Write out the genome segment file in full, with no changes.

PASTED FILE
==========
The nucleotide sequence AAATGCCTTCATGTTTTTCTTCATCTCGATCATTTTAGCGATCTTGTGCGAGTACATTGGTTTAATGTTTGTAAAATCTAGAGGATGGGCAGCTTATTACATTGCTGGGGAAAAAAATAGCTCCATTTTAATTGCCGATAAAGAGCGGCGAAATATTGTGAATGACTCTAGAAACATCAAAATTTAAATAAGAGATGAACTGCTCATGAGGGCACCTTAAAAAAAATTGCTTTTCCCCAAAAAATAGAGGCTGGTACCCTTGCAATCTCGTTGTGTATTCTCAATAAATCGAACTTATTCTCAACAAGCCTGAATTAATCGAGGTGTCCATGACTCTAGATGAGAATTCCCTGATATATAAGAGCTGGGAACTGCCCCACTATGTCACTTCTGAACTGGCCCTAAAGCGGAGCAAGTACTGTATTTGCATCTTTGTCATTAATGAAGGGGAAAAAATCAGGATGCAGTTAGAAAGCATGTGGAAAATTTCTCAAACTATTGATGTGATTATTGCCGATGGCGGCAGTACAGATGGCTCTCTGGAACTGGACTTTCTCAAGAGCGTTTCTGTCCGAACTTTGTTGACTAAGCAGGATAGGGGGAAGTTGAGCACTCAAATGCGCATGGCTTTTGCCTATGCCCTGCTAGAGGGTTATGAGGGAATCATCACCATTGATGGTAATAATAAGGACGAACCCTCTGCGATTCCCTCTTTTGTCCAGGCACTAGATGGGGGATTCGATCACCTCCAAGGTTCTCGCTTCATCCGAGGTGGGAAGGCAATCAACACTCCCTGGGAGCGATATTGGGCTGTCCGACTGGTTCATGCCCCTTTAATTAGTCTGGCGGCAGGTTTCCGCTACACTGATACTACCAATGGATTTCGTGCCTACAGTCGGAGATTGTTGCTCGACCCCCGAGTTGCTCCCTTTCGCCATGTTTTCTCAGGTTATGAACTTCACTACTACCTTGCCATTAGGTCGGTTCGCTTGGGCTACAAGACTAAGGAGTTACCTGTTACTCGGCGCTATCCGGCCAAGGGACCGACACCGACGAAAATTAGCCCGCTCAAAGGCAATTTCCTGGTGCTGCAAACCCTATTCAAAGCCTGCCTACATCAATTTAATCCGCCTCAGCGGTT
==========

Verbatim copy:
The nucleotide sequence AAATGCCTTCATGTTTTTCTTCATCTCGATCATTTTAGCGATCTTGTGCGAGTACATTGGTTTAATGTTTGTAAAATCTAGAGGATGGGCAGCTTATTACATTGCTGGGGAAAAAAATAGCTCCATTTTAATTGCCGATAAAGAGCGGCGAAATATTGTGAATGACTCTAGAAACATCAAAATTTAAATAAGAGATGAACTGCTCATGAGGGCACCTTAAAAAAAATTGCTTTTCCCCAAAAAATAGAGGCTGGTACCCTTGCAATCTCGTTGTGTATTCTCAATAAATCGAACTTATTCTCAACAAGCCTGAATTAATCGAGGTGTCCATGACTCTAGATGAGAATTCCCTGATATATAAGAGCTGGGAACTGCCCCACTATGTCACTTCTGAACTGGCCCTAAAGCGGAGCAAGTACTGTATTTGCATCTTTGTCATTAATGAAGGGGAAAAAATCAGGATGCAGTTAGAAAGCATGTGGAAAATTTCTCAAACTATTGATGTGATTATTGCCGATGGCGGCAGTACAGATGGCTCTCTGGAACTGGACTTTCTCAAGAGCGTTTCTGTCCGAACTTTGTTGACTAAGCAGGATAGGGGGAAGTTGAGCACTCAAATGCGCATGGCTTTTGCCTATGCCCTGCTAGAGGGTTATGAGGGAATCATCACCATTGATGGTAATAATAAGGACGAACCCTCTGCGATTCCCTCTTTTGTCCAGGCACTAGATGGGGGATTCGATCACCTCCAAGGTTCTCGCTTCATCCGAGGTGGGAAGGCAATCAACACTCCCTGGGAGCGATATTGGGCTGTCCGACTGGTTCATGCCCCTTTAATTAGTCTGGCGGCAGGTTTCCGCTACACTGATACTACCAATGGATTTCGTGCCTACAGTCGGAGATTGTTGCTCGACCCCCGAGTTGCTCCCTTTCGCCATGTTTTCTCAGGTTATGAACTTCACTACTACCTTGCCATTAGGTCGGTTCGCTTGGGCTACAAGACTAAGGAGTTACCTGTTACTCGGCGCTATCCGGCCAAGGGACCGACACCGACGAAAATTAGCCCGCTCAAAGGCAATTTCCTGGTGCTGCAAACCCTATTCAAAGCCTGCCTACATCAATTTAATCCGCCTCAGCGGTT